I’ll admit it, when I first heard about the “Occupy Wall Street” protests I was skeptical. In fact, I was downright contemptuous of the whole idea. A bunch of young people mounting a small, unfocused protest in New York’s financial district on a random Saturday in September seemed like a futile effort at the very best, and a waste of time at the worst. For a while, it looked like I was right. They seemed small, irrelevant, and unfocused. People tuned them out. I didn’t expect them to last very long.
I was wrong. That’s how these things get started: they begin small and dismissed, then slowly grow bigger and bigger until no one can ignore them. The protests in New York haven’t just held on and grown despite rain, media derision, and police nastiness, they’ve spread to other cities nationwide. Hartford, New Haven, and Northampton, Mass. are among the latest to join. The “messaging failure” I and other people were griping about has begun to fade as the strikingly simple, populist “We are the 99%” slogan gains traction. People are taking notice. There already are some comparisons to the Arab Spring popping up, premature though they may be (I’d actually say they’re more akin to protests in London last year). Love them or hate them, this movement shows no sign of going away yet.
I thought I’d go check out the “Occupy Hartford” movement, which has been busy having contentious meetings to work out logistics and politics among other things, to see what it was all about. The occupation in the capital city officially kicks off Friday evening with a march from Bushnell Park to the weedy triangle of land sandwiched between Farmington Avenue, Broad Street, and I-84 where they intend to set up camp. When I got there late Friday morning, a few organizers were already setting up on Farmington Avenue. They had a banner and handed out flyers, hoping to entice people to the march later. A news truck pulled up and handed out business cards, then sped off. Across the street, a rotating squad of cops kept restless watch over the whole thing.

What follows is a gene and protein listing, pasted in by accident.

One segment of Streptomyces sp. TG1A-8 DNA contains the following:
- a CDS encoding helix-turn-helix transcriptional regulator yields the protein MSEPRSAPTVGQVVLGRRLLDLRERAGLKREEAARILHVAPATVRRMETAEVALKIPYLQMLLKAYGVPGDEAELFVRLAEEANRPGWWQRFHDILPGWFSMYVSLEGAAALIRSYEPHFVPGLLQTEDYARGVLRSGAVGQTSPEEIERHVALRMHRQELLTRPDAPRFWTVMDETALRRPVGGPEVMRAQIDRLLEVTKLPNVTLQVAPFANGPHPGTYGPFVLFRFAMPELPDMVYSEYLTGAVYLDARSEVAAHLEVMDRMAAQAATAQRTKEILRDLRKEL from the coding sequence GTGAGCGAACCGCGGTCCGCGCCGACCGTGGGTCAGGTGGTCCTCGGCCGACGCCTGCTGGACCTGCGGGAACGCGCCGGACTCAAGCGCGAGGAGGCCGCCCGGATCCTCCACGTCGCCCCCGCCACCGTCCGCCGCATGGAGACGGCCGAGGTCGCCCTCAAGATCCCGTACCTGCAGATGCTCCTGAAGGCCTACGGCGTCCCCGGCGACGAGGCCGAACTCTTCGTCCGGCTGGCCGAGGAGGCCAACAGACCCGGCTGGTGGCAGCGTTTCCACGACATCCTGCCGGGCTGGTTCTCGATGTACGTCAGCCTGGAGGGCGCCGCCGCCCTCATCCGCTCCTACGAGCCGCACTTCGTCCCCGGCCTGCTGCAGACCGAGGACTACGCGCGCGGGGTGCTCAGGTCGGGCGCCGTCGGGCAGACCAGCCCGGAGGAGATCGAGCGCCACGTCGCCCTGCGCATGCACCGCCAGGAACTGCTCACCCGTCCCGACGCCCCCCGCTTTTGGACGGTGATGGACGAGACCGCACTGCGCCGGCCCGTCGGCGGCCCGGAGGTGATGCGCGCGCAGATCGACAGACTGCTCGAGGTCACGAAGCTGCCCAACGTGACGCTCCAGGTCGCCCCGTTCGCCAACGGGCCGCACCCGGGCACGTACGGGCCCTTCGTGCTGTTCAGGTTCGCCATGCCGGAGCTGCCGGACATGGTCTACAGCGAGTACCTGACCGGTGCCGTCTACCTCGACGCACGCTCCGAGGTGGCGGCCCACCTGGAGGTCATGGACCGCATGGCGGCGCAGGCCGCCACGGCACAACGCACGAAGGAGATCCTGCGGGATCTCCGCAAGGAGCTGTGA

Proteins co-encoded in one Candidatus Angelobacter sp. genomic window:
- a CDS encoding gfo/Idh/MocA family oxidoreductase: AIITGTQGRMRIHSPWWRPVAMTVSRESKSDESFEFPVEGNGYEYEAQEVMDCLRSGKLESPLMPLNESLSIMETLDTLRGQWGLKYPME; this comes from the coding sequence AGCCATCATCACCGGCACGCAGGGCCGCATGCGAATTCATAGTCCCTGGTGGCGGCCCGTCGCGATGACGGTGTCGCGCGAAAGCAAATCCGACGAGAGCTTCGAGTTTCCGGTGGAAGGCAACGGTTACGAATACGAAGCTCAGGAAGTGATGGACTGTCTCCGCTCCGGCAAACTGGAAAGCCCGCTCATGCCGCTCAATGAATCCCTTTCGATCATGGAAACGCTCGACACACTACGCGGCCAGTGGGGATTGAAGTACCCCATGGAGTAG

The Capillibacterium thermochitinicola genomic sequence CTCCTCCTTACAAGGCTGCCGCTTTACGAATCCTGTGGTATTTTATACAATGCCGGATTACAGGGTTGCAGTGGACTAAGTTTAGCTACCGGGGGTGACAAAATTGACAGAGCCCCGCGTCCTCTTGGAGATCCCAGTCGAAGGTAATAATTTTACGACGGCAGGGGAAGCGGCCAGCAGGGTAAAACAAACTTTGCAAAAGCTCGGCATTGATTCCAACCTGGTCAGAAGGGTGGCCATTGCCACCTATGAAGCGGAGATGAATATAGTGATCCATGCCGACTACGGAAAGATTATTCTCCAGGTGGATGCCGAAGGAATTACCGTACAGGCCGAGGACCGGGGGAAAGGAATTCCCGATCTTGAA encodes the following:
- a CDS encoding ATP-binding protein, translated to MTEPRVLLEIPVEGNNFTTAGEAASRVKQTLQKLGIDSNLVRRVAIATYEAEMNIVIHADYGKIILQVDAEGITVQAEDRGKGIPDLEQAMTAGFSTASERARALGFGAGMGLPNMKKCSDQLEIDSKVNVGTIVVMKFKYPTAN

At length a few of the protesters wandered over to where I was sitting to say hello. They struck me as earnest, well-informed, and fed up with the way things were going. Today, they told me, was a day for people to mobilize throughout the city and get people interested in the march. They were expecting a good crowd, but said numbers didn’t matter so much. Clearly they and the group were going to be in this for the long haul. Brien Ben-Micheil had come up from New Haven, and expressed frustration with the lack of organization there. Hartford was a lot more together, by comparison, and was a good place for the movement to spread. “This is the insurance capital of the world,” he said. “This is where it all happens.”
Still, the goals of the movement are still being worked out both here in Hartford and nationwide. People are gravitating to them less out of a desire for specific policies to be enacted, but rather out of a deep sense of frustration. Another protester, Cassie Donnelly, told me that while the movement had a lot of disparate voices and messages, the one thing everyone could agree on was the need for economic justice.
It’s tempting to make comparisons to the other major political protest movement of this decade, the now-fading Tea Party, though demographically and ideologically the two groups initially seem very different. Still, both groups tap into frustrations with the abysmal direction in which the country is headed, and both have attracted less naturally populist politicians and interest groups who want to either identify with or co-opt them (the GOP establishment in the Tea Party’s case, and labor unions and President Obama in the other). Populist movements of any ideology spring from the same source: frustration with a broken political establishment that pays no attention to what matters to people. In the end, after all of the pantomime and show over the debt ceiling and other nonsense, we still don’t have enough jobs, health care is increasingly inaccessible, and the middle class feels like they’re being left behind.
I had to leave before the march began. So, too, did the two organizers with whom I spoke, underscoring another feature of this movement: they care less about pulling off a single splashy event than simply enduring. In New York, they have endured despite initial indifference and difficult struggles with the police, but they have endured. Their stubbornness is a testament to a generation and a people who are routinely dismissed as too flighty and easily distracted to force real change.
And what about the Tea Party? I asked Cassie, who responded with striking sincerity, “They’re invited. We hope they come.” Maybe they should.
Susan Bigelow is the former owner of CTLocalPolitics. She lives in Enfield with her wife and cats.